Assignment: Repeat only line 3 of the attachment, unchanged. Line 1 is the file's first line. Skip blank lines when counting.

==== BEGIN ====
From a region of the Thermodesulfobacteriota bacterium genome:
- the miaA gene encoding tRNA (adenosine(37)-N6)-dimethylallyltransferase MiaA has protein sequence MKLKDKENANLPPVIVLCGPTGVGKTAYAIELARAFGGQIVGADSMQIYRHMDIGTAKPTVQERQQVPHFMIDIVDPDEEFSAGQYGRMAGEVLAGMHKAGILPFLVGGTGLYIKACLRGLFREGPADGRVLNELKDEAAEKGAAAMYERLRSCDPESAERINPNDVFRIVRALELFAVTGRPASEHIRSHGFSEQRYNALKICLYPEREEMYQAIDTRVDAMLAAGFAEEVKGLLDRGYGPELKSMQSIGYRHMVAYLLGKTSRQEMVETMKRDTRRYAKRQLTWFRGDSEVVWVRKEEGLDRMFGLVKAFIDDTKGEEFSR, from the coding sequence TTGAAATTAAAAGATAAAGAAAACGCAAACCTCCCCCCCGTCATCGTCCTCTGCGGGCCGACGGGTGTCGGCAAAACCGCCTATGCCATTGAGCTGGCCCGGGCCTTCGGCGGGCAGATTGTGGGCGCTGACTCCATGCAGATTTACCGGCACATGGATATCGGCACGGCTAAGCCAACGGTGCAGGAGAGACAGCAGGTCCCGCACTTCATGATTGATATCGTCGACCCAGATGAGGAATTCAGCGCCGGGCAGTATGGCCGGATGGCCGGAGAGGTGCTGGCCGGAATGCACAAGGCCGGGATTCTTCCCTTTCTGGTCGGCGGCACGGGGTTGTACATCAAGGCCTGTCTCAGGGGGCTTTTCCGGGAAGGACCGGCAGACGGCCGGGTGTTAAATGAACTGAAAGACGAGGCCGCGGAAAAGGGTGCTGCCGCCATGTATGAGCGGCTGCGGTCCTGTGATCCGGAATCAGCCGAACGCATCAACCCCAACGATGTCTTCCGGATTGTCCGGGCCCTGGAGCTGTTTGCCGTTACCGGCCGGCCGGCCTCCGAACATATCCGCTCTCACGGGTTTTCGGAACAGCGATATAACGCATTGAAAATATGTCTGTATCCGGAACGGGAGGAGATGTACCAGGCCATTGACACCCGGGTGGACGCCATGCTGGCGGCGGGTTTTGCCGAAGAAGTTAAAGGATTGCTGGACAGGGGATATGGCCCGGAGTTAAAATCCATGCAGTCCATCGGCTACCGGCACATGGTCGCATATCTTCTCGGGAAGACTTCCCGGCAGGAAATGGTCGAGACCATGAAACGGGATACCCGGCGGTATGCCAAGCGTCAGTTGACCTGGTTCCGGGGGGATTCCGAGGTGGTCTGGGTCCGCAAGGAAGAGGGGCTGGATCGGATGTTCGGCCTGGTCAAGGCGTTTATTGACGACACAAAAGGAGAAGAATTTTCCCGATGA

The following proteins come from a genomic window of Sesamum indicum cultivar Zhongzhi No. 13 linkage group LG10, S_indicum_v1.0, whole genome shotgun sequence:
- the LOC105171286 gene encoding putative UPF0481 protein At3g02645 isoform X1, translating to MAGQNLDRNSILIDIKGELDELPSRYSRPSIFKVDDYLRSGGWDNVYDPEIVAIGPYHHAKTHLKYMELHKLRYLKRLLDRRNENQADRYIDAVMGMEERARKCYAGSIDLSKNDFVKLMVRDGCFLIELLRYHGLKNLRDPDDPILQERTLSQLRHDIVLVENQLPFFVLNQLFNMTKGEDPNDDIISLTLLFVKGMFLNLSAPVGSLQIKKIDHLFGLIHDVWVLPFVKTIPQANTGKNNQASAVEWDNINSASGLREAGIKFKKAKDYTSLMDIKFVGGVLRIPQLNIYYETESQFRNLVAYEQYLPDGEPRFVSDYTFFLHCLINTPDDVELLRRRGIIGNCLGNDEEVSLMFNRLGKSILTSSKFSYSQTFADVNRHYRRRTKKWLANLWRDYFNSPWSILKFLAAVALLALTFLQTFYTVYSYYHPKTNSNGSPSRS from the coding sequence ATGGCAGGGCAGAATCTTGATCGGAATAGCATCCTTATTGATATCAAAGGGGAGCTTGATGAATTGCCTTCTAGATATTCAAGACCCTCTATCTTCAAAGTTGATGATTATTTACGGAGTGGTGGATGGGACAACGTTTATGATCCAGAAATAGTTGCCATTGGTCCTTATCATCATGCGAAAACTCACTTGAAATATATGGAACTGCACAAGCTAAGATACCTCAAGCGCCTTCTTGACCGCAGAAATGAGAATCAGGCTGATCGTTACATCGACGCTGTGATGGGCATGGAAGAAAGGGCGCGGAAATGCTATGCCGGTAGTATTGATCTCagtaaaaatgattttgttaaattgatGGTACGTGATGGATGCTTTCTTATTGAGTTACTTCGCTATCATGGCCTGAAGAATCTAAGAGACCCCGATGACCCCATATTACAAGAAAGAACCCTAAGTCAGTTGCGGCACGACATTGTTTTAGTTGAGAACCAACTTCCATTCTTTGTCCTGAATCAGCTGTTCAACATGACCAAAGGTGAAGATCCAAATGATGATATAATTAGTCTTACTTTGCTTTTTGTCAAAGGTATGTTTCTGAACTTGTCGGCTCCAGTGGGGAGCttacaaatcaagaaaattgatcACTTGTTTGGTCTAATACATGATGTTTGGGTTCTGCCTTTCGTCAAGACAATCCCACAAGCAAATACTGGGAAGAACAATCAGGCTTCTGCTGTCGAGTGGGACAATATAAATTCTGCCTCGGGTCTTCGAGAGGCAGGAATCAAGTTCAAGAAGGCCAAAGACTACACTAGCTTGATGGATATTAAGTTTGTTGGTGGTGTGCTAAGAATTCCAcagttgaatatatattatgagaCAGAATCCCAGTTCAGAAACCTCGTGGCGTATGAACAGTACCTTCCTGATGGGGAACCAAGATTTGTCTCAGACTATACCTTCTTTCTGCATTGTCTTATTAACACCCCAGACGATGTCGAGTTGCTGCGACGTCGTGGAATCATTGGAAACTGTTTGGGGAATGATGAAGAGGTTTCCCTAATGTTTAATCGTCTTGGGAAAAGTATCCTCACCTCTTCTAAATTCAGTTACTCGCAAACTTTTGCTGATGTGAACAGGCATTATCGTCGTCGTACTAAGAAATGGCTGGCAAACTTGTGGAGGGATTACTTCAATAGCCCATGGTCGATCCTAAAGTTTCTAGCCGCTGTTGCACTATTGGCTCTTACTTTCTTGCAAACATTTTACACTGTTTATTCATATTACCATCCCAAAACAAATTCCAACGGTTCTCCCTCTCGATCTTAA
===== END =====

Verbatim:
The following proteins come from a genomic window of Sesamum indicum cultivar Zhongzhi No. 13 linkage group LG10, S_indicum_v1.0, whole genome shotgun sequence: